October 24, 2011

Daniel Shechtman, Israeli scientist has won the Nobel Prize in Chemistry

Several years ago when I went to space camp in Huntsville, AL, the staff went out of their way to articuluate and provide examples of the many connections between the arts and space education. While I was teaching in the 90’s, two colleagues, one math and one art teacher and I starting looking at and figuring out how to teach fractals. The geometric shape dates back to the 17th century however it wasn’t coined “fractal” until in 1975 when Benoît Mandelbrot named it that. Another math teacher and I worked together, also in the 90’s, to create an integrated unit on tessellations. Artist M.C. Escher never thought of himself as a mathematician as he created tesselations but we know today that the foundation for his creations were strong in the understanding of mathematical concepts.

Once again, the connections between art and math are evident when earlier this month the Nobel Prize in Chemistry went to Daniel Schechtman. When I read this sentence found in the PBS Newshour, Oct. 5, 2011 article entitled What are Quasicrystals, and What Makes Them Nobel-Worthy? I wondered if science and math educators know how many of the terms are found in the visual art curriculum?

Most crystals are composed of a three-dimensional arrangement of atoms that repeat in an orderly pattern. Depending on their chemical composition, they have different symmetries. For example, atoms arranged in repeating cubes have fourfold symmetry. Atoms arranged as equilateral triangles have threefold symmetries. But quasicrystals behave differently than other crystals. They have an orderly pattern that includes pentagons, fivefold shapes, but unlike other crystals, the pattern never repeats itself exactly.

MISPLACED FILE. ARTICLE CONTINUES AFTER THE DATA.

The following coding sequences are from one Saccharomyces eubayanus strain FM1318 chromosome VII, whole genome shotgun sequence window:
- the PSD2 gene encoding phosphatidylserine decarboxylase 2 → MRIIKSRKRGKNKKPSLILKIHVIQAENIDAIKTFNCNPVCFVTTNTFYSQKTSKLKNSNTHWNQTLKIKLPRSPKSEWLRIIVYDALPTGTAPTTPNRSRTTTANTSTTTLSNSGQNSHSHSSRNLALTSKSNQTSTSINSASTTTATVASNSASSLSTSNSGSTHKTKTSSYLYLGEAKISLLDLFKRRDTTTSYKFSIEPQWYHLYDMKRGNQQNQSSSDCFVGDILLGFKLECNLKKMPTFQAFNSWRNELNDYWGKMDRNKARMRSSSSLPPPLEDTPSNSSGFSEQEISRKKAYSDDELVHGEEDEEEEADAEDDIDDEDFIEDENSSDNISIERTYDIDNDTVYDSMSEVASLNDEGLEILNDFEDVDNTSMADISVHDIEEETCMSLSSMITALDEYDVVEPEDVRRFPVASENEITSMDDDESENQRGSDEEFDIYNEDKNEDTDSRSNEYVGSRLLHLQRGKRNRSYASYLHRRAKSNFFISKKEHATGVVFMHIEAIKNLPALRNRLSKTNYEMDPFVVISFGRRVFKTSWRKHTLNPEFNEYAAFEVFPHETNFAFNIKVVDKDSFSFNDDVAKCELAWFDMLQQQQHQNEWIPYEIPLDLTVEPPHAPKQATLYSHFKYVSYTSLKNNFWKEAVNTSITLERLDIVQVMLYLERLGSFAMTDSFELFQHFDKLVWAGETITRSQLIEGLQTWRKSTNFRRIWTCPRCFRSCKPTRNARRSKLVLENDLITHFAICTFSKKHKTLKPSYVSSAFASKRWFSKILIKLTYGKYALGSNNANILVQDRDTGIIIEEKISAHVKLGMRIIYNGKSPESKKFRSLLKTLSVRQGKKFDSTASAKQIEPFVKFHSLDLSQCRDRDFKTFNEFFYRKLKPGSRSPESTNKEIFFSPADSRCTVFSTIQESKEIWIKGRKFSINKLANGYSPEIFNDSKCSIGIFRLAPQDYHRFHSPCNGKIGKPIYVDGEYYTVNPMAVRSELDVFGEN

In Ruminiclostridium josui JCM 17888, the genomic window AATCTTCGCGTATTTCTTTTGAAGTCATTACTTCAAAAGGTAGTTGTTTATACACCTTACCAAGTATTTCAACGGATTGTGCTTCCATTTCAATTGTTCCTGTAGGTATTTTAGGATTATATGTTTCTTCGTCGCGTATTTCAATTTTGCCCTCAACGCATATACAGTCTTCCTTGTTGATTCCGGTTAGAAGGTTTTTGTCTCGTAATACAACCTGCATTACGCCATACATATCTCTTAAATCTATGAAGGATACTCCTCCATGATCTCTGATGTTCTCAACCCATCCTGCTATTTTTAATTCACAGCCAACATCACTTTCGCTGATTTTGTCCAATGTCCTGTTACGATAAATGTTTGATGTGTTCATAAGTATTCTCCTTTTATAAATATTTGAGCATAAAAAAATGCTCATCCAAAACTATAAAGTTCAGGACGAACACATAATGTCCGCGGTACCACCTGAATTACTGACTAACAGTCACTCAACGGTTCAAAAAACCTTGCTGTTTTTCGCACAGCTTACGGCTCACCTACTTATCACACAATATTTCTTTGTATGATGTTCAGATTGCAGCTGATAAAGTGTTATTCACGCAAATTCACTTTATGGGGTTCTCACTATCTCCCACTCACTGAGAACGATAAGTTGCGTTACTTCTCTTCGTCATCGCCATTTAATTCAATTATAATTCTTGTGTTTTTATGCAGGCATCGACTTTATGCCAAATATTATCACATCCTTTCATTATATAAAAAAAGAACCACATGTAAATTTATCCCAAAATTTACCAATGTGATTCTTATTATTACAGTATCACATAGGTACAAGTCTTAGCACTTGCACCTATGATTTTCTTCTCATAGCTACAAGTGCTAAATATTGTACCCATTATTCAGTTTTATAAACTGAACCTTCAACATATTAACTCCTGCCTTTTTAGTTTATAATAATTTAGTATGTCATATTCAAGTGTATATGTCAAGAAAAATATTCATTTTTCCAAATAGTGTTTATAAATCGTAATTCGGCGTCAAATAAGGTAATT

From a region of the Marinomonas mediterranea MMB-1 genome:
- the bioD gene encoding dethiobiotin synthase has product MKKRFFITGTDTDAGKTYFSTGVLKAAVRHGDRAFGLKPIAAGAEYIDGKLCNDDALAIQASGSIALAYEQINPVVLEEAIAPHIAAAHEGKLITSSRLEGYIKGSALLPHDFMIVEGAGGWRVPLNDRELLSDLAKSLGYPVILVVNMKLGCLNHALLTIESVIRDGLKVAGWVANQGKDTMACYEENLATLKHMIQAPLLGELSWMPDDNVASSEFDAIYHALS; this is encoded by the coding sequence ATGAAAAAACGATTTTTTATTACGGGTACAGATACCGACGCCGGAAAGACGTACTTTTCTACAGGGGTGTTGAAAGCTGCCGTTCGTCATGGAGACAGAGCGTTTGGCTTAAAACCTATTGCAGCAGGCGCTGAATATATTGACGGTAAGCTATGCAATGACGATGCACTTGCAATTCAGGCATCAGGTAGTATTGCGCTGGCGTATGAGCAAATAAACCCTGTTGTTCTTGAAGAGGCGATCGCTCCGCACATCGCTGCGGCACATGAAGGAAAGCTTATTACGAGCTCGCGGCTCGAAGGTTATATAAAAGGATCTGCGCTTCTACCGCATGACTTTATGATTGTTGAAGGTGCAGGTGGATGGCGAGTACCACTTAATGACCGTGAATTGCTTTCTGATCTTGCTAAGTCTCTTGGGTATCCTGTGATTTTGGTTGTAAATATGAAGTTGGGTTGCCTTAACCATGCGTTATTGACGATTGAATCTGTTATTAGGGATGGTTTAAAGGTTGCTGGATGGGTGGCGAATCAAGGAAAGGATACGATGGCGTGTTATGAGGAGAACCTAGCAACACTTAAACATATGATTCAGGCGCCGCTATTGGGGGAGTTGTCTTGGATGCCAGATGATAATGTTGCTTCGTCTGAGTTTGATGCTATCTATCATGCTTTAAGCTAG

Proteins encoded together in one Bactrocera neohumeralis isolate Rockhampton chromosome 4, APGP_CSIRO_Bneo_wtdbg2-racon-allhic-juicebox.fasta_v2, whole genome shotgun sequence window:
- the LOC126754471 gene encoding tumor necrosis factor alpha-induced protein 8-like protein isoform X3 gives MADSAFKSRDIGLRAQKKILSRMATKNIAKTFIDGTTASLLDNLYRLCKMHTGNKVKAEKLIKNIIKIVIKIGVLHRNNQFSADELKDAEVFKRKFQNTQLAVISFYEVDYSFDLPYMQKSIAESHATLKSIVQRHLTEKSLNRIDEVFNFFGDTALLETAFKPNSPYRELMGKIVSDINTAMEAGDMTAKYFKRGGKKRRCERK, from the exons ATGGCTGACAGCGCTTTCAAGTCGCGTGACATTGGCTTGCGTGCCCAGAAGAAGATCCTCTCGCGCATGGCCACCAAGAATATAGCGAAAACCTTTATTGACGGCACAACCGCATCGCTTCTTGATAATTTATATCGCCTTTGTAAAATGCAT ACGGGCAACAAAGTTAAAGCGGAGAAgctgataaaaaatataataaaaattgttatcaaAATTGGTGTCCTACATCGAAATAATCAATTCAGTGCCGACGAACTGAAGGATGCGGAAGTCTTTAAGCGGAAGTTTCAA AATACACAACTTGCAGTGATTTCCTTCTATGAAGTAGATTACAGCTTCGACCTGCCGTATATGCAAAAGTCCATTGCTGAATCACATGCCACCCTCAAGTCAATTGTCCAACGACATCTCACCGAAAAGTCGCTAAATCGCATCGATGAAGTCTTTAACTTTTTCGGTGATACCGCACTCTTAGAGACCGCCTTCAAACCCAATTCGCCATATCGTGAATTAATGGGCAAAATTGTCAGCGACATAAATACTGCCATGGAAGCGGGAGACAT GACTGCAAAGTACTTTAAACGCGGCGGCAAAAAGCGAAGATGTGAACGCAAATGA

Silver/aluminum quasicrystal

Waterville High School art teacher, Suzanne Goulet, sent me the link to the article on Schechtman which got me to thinking. She suggested I google image search “patterns in Islamic tiles”. At first I didn’t use the “image” in my search, and started reading about Sir Roger Penrose, a mathematical physicist, from Oxford University and the work he was doing in the 1970s. I recalled a book of his tilings that I used to encourage students to find the shapes, patterns, repeated and others in the images. And I read about the Harvard graduate student in physics who traveled to Uzbekistan becasue he was fascinated by the patterns in the 800 year-old buildings and was curious as to how the artisans created them. Lu looked at hundreds of photographs of Islamic architecture and his research landed him an article in Science.

Finally I got to the images and was engrossed in the intracate work of the Islamic Mosaic Design. Just in case you’re looking for a connected unit with visual art and math or science (or both). I suggest you do a google search and expect to go on a journey that will suggest several ideas to broaden your knowledge. It will arm you with ideas to share with classroom teachers, math, chemistry, and/or physics teachers. Using these ideas and concepts can be the vehicle to start brainstorming with your colleagues. Imagine how these ideas might have an impact on engaging some disengaged students in school?!

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